Are Christian Colleges Worth the Debt Burden?

Editor’s Note: The Council for Christian Colleges and Universities will provide a rebuttal in the near future. I am counseling a young married couple experiencing serious financial hardship. Their financial problems revolve around $30,000 in student loans with a 13 percent interest rate. The debt was incurred after the wife attended a Christian college whose financial … Continue reading “Are Christian Colleges Worth the Debt Burden?”


Did You Know? How Majors at East Carolina U Pay Off

With new data on student debt and earnings released by the Department of Education, high school graduates can make better decisions about which school and major they choose. Looking at the data for East Carolina University, most graduates get a useful degree without too much debt—but there are a few caveats. First, the data pertains … Continue reading “Did You Know? How Majors at East Carolina U Pay Off”


New Research Shows Federal Student Aid Is Worse than We Thought

For years I have railed against the dysfunctional federal student loan program. The availability of cheap federal student loans has enabled universities to increase tuition fees aggressively, helping fund an unproductive academic arms race that, among other things, has led to sizable administrative bloat on most campuses. The proportion of recent college graduates from the … Continue reading “New Research Shows Federal Student Aid Is Worse than We Thought”


Battling the Red Guards of Red Pedagogy

As education goes, so goes nearly everything else: politics, culture, and social cohesion. And those who form the minds of teachers—who, in turn, instruct young minds—arguably wield even greater influence. It is unsurprising, then, that schools of education, where teachers receive their training, are at the epicenter of ongoing ideological battles. As the Martin Center’s … Continue reading “Battling the Red Guards of Red Pedagogy”


The Overhyped College Dropout ‘Scandal’

About 40 percent of Americans who enroll in college drop out before earning a certificate or degree. A high percentage of those who drop out are from poor families; they attended K-12 schools where academic standards were low and students who really tried to learn faced peer rejection for “acting white.” Still, some graduate and … Continue reading “The Overhyped College Dropout ‘Scandal’”


Did You Know? College Textbook Prices Have Increased 88% Since 2006

Among presidential candidates, many campaign platforms have a plan to lower college costs. There’s no question that college costs have increased, but textbook prices have seen the sharpest increase—88 percent since 2006, according to the Bureau of Labor Statistics. Textbook companies work the same as any other large corporation: They strive to maximize their profits. … Continue reading “Did You Know? College Textbook Prices Have Increased 88% Since 2006”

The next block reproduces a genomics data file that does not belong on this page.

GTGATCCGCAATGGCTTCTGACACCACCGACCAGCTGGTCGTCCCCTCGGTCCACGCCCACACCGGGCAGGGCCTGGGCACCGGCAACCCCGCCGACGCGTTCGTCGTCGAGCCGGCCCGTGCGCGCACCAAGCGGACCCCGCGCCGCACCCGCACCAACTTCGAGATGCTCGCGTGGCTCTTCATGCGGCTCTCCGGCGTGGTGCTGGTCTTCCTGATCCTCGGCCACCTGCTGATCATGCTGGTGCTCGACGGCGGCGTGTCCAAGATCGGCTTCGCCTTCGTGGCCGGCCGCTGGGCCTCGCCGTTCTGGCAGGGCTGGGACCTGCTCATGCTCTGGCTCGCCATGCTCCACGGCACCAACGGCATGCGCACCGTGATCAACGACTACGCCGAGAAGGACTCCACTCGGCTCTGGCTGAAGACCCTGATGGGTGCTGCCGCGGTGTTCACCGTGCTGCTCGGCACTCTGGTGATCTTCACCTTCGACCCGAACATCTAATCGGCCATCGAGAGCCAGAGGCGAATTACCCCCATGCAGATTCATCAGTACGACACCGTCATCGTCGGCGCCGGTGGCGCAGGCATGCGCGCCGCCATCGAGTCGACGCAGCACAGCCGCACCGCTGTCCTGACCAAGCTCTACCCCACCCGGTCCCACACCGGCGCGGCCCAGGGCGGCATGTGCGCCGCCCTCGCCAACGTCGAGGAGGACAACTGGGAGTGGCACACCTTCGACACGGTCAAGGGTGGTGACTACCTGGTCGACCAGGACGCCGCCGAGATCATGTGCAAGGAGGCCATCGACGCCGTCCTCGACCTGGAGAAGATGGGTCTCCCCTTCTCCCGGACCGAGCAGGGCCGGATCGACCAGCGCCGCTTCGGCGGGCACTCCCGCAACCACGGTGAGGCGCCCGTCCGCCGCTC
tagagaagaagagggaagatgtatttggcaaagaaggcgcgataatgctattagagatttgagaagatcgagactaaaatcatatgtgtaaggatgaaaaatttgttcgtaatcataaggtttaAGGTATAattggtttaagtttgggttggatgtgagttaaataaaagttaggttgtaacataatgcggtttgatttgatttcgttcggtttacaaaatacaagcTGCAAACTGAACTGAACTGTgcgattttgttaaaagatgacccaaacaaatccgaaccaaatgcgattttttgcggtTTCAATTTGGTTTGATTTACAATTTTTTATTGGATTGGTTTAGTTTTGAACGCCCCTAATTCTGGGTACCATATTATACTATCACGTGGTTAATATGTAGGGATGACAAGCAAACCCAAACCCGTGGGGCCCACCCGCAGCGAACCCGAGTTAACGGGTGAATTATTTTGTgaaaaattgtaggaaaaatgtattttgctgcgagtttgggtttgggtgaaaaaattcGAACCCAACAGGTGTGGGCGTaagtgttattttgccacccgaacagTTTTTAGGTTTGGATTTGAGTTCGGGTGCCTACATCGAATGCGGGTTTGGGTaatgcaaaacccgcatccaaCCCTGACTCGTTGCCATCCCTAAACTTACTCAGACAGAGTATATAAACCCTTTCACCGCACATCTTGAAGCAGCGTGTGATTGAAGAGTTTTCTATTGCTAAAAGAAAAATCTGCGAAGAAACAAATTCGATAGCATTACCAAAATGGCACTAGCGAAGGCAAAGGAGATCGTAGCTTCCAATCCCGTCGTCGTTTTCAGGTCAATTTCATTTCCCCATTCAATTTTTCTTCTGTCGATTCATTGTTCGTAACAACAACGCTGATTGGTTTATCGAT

Cutting Tuition Prices So Students Can Borrow Less

In the past few years, large public universities have garnered headlines by freezing tuition. Purdue University, the Pennsylvania State System, and every public four-year university in Virginia have all frozen tuition and fees. And three University of North Carolina schools—UNC Pembroke, Western Carolina University, and Elizabeth City State University—have cut tuition to $500 per semester … Continue reading “Cutting Tuition Prices So Students Can Borrow Less”


A Conservative Definition of Diversity

Are conservatives against the campus diversity administrative machine or are they opposed to diversity itself? The argument in favor of the former seems like an easy one. Ever since debates over affirmative action heated up in the ‘60s and ‘70s, conservative groups and publications—this Center included—have marshalled an impressive array of data, stories, and philosophical … Continue reading “A Conservative Definition of Diversity”


The Credibility Issue in Nutrition Science Is a Sign for All of Higher Ed

In recent years, psychology has dealt with a legitimacy crisis. Many influential psychological studies could not be reproduced by other psychologists, discrediting some key insights and weakening academic faith in the entire field. Nutrition science has a similar problem. The loudest critics argue that the methodologies relied on by researchers give bad data that are … Continue reading “The Credibility Issue in Nutrition Science Is a Sign for All of Higher Ed”


The Majors that Pay and the Degrees that Don’t for Graduates

The College Scorecard, a Department of Education initiative that publishes data on student debt and earnings after graduation for thousands of schools, just got a major update. Previously, the Scorecard’s major shortcoming was that it only reported data at the institution level—so we could see how much a typical graduate from the University of North … Continue reading “The Majors that Pay and the Degrees that Don’t for Graduates”